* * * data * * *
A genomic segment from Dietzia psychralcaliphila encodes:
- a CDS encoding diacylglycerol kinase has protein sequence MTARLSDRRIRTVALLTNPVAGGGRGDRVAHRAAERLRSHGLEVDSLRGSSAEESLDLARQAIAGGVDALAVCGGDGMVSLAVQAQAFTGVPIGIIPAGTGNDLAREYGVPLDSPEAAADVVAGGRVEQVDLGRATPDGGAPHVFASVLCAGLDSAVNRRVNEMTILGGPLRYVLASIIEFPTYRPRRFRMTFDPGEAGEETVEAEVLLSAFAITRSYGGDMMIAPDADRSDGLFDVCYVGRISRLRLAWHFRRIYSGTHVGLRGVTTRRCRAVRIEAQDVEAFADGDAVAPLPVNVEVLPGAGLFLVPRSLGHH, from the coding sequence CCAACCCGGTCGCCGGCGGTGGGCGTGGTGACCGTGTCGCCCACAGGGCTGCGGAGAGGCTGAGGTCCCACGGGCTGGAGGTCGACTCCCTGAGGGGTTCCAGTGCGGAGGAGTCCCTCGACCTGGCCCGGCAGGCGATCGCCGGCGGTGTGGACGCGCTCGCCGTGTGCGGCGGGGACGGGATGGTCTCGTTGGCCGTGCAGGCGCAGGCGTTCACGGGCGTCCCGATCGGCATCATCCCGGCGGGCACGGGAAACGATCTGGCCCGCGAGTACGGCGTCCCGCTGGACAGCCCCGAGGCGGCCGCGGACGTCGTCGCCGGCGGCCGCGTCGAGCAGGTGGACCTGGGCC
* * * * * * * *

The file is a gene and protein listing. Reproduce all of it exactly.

A genomic segment from Dietzia psychralcaliphila encodes:
- a CDS encoding diacylglycerol kinase has protein sequence MTARLSDRRIRTVALLTNPVAGGGRGDRVAHRAAERLRSHGLEVDSLRGSSAEESLDLARQAIAGGVDALAVCGGDGMVSLAVQAQAFTGVPIGIIPAGTGNDLAREYGVPLDSPEAAADVVAGGRVEQVDLGRATPDGGAPHVFASVLCAGLDSAVNRRVNEMTILGGPLRYVLASIIEFPTYRPRRFRMTFDPGEAGEETVEAEVLLSAFAITRSYGGDMMIAPDADRSDGLFDVCYVGRISRLRLAWHFRRIYSGTHVGLRGVTTRRCRAVRIEAQDVEAFADGDAVAPLPVNVEVLPGAGLFLVPRSLGHH, from the coding sequence CCAACCCGGTCGCCGGCGGTGGGCGTGGTGACCGTGTCGCCCACAGGGCTGCGGAGAGGCTGAGGTCCCACGGGCTGGAGGTCGACTCCCTGAGGGGTTCCAGTGCGGAGGAGTCCCTCGACCTGGCCCGGCAGGCGATCGCCGGCGGTGTGGACGCGCTCGCCGTGTGCGGCGGGGACGGGATGGTCTCGTTGGCCGTGCAGGCGCAGGCGTTCACGGGCGTCCCGATCGGCATCATCCCGGCGGGCACGGGAAACGATCTGGCCCGCGAGTACGGCGTCCCGCTGGACAGCCCCGAGGCGGCCGCGGACGTCGTCGCCGGCGGCCGCGTCGAGCAGGTGGACCTGGGCC